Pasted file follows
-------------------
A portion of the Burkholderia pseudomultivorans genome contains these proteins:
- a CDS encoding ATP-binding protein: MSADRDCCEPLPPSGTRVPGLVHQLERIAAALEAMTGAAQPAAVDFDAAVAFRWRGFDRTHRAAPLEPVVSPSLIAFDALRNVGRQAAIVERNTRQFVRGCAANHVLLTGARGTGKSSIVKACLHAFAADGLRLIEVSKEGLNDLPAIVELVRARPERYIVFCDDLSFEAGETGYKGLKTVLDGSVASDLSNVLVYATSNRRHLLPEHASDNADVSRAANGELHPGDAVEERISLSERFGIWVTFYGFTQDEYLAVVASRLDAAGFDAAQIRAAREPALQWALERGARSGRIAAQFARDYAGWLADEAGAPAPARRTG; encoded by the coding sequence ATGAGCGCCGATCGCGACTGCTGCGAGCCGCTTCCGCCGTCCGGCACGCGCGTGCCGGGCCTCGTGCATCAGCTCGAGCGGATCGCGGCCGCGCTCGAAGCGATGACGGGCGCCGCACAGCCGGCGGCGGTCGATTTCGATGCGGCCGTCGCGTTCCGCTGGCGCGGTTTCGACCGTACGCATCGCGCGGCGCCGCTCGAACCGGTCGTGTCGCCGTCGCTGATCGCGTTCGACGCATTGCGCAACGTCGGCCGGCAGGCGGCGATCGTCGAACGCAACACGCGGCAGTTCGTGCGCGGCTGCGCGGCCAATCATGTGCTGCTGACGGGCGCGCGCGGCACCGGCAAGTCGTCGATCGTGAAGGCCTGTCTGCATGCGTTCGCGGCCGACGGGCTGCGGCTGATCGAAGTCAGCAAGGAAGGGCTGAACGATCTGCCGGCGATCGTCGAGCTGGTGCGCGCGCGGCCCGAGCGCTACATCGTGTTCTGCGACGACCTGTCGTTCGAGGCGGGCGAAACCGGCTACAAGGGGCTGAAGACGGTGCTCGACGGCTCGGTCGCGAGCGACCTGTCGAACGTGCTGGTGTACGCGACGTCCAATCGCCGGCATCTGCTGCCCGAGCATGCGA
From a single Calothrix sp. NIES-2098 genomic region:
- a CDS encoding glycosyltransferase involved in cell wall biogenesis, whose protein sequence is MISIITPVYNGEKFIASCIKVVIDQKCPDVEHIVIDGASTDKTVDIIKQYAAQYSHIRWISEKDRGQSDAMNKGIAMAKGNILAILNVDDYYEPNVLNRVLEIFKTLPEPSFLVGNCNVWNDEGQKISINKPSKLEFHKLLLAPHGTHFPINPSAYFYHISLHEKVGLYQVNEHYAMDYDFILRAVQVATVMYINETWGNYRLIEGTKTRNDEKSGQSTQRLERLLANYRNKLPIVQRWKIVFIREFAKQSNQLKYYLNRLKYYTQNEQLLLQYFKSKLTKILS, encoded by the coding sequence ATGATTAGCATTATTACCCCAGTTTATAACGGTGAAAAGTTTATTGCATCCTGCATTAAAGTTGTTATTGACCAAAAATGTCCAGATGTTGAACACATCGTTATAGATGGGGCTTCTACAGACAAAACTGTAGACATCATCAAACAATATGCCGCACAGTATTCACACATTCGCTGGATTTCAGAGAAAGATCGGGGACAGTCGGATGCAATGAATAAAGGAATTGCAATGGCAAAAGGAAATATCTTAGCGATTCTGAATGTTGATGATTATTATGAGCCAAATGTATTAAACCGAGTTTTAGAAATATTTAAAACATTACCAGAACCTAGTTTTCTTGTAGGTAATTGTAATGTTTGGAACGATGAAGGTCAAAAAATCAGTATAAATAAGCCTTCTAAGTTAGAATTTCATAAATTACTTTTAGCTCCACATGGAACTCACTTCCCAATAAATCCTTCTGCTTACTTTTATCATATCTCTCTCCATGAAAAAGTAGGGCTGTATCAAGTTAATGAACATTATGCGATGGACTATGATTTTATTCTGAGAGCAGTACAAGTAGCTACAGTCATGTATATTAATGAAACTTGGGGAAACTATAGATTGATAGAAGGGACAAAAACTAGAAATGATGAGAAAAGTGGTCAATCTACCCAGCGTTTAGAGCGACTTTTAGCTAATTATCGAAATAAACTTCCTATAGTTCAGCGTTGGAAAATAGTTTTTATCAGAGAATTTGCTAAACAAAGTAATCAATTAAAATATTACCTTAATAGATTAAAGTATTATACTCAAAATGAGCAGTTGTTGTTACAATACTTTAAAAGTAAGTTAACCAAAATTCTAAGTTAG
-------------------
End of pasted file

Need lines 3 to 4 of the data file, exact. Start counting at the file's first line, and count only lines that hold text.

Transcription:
From a single Calothrix sp. NIES-2098 genomic region:
- a CDS encoding glycosyltransferase involved in cell wall biogenesis, whose protein sequence is MISIITPVYNGEKFIASCIKVVIDQKCPDVEHIVIDGASTDKTVDIIKQYAAQYSHIRWISEKDRGQSDAMNKGIAMAKGNILAILNVDDYYEPNVLNRVLEIFKTLPEPSFLVGNCNVWNDEGQKISINKPSKLEFHKLLLAPHGTHFPINPSAYFYHISLHEKVGLYQVNEHYAMDYDFILRAVQVATVMYINETWGNYRLIEGTKTRNDEKSGQSTQRLERLLANYRNKLPIVQRWKIVFIREFAKQSNQLKYYLNRLKYYTQNEQLLLQYFKSKLTKILS, encoded by the coding sequence ATGATTAGCATTATTACCCCAGTTTATAACGGTGAAAAGTTTATTGCATCCTGCATTAAAGTTGTTATTGACCAAAAATGTCCAGATGTTGAACACATCGTTATAGATGGGGCTTCTACAGACAAAACTGTAGACATCATCAAACAATATGCCGCACAGTATTCACACATTCGCTGGATTTCAGAGAAAGATCGGGGACAGTCGGATGCAATGAATAAAGGAATTGCAATGGCAAAAGGAAATATCTTAGCGATTCTGAATGTTGATGATTATTATGAGCCAAATGTATTAAACCGAGTTTTAGAAATATTTAAAACATTACCAGAACCTAGTTTTCTTGTAGGTAATTGTAATGTTTGGAACGATGAAGGTCAAAAAATCAGTATAAATAAGCCTTCTAAGTTAGAATTTCATAAATTACTTTTAGCTCCACATGGAACTCACTTCCCAATAAATCCTTCTGCTTACTTTTATCATATCTCTCTCCATGAAAAAGTAGGGCTGTATCAAGTTAATGAACATTATGCGATGGACTATGATTTTATTCTGAGAGCAGTACAAGTAGCTACAGTCATGTATATTAATGAAACTTGGGGAAACTATAGATTGATAGAAGGGACAAAAACTAGAAATGATGAGAAAAGTGGTCAATCTACCCAGCGTTTAGAGCGACTTTTAGCTAATTATCGAAATAAACTTCCTATAGTTCAGCGTTGGAAAATAGTTTTTATCAGAGAATTTGCTAAACAAAGTAATCAATTAAAATATTACCTTAATAGATTAAAGTATTATACTCAAAATGAGCAGTTGTTGTTACAATACTTTAAAAGTAAGTTAACCAAAATTCTAAGTTAG